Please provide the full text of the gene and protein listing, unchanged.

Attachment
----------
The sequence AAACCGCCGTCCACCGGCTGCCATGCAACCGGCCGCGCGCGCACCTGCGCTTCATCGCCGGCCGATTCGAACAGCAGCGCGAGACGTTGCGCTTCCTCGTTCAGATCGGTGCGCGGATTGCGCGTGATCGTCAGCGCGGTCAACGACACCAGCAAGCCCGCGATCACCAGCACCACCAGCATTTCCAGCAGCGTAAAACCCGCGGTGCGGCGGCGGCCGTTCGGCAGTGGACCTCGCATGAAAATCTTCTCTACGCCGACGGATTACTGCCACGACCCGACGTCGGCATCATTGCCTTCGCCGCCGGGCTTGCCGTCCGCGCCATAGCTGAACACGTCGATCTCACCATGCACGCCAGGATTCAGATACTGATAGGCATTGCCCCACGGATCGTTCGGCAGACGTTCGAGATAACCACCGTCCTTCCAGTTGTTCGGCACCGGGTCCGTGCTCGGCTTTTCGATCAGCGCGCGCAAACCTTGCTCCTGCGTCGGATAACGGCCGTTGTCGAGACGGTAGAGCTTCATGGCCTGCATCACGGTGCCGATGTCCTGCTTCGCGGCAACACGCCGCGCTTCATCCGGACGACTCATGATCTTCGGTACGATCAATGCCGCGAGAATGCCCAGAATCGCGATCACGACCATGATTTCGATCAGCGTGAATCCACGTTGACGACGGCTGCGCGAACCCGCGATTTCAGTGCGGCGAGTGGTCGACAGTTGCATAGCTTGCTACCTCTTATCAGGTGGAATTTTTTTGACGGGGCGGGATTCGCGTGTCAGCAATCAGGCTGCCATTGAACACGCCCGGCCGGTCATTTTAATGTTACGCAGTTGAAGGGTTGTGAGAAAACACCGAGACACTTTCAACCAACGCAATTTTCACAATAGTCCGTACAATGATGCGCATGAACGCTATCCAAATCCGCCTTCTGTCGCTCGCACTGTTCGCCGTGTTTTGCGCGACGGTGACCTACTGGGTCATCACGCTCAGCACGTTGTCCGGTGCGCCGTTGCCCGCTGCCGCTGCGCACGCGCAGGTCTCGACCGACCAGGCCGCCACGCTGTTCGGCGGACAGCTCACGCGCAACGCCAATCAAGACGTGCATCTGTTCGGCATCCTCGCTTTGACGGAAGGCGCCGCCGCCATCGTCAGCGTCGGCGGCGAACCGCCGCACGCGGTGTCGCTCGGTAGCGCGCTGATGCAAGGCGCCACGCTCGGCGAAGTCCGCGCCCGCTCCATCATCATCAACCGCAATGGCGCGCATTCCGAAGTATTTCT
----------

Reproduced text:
The sequence AAACCGCCGTCCACCGGCTGCCATGCAACCGGCCGCGCGCGCACCTGCGCTTCATCGCCGGCCGATTCGAACAGCAGCGCGAGACGTTGCGCTTCCTCGTTCAGATCGGTGCGCGGATTGCGCGTGATCGTCAGCGCGGTCAACGACACCAGCAAGCCCGCGATCACCAGCACCACCAGCATTTCCAGCAGCGTAAAACCCGCGGTGCGGCGGCGGCCGTTCGGCAGTGGACCTCGCATGAAAATCTTCTCTACGCCGACGGATTACTGCCACGACCCGACGTCGGCATCATTGCCTTCGCCGCCGGGCTTGCCGTCCGCGCCATAGCTGAACACGTCGATCTCACCATGCACGCCAGGATTCAGATACTGATAGGCATTGCCCCACGGATCGTTCGGCAGACGTTCGAGATAACCACCGTCCTTCCAGTTGTTCGGCACCGGGTCCGTGCTCGGCTTTTCGATCAGCGCGCGCAAACCTTGCTCCTGCGTCGGATAACGGCCGTTGTCGAGACGGTAGAGCTTCATGGCCTGCATCACGGTGCCGATGTCCTGCTTCGCGGCAACACGCCGCGCTTCATCCGGACGACTCATGATCTTCGGTACGATCAATGCCGCGAGAATGCCCAGAATCGCGATCACGACCATGATTTCGATCAGCGTGAATCCACGTTGACGACGGCTGCGCGAACCCGCGATTTCAGTGCGGCGAGTGGTCGACAGTTGCATAGCTTGCTACCTCTTATCAGGTGGAATTTTTTTGACGGGGCGGGATTCGCGTGTCAGCAATCAGGCTGCCATTGAACACGCCCGGCCGGTCATTTTAATGTTACGCAGTTGAAGGGTTGTGAGAAAACACCGAGACACTTTCAACCAACGCAATTTTCACAATAGTCCGTACAATGATGCGCATGAACGCTATCCAAATCCGCCTTCTGTCGCTCGCACTGTTCGCCGTGTTTTGCGCGACGGTGACCTACTGGGTCATCACGCTCAGCACGTTGTCCGGTGCGCCGTTGCCCGCTGCCGCTGCGCACGCGCAGGTCTCGACCGACCAGGCCGCCACGCTGTTCGGCGGACAGCTCACGCGCAACGCCAATCAAGACGTGCATCTGTTCGGCATCCTCGCTTTGACGGAAGGCGCCGCCGCCATCGTCAGCGTCGGCGGCGAACCGCCGCACGCGGTGTCGCTCGGTAGCGCGCTGATGCAAGGCGCCACGCTCGGCGAAGTCCGCGCCCGCTCCATCATCATCAACCGCAATGGCGCGCATTCCGAAGTATTTCT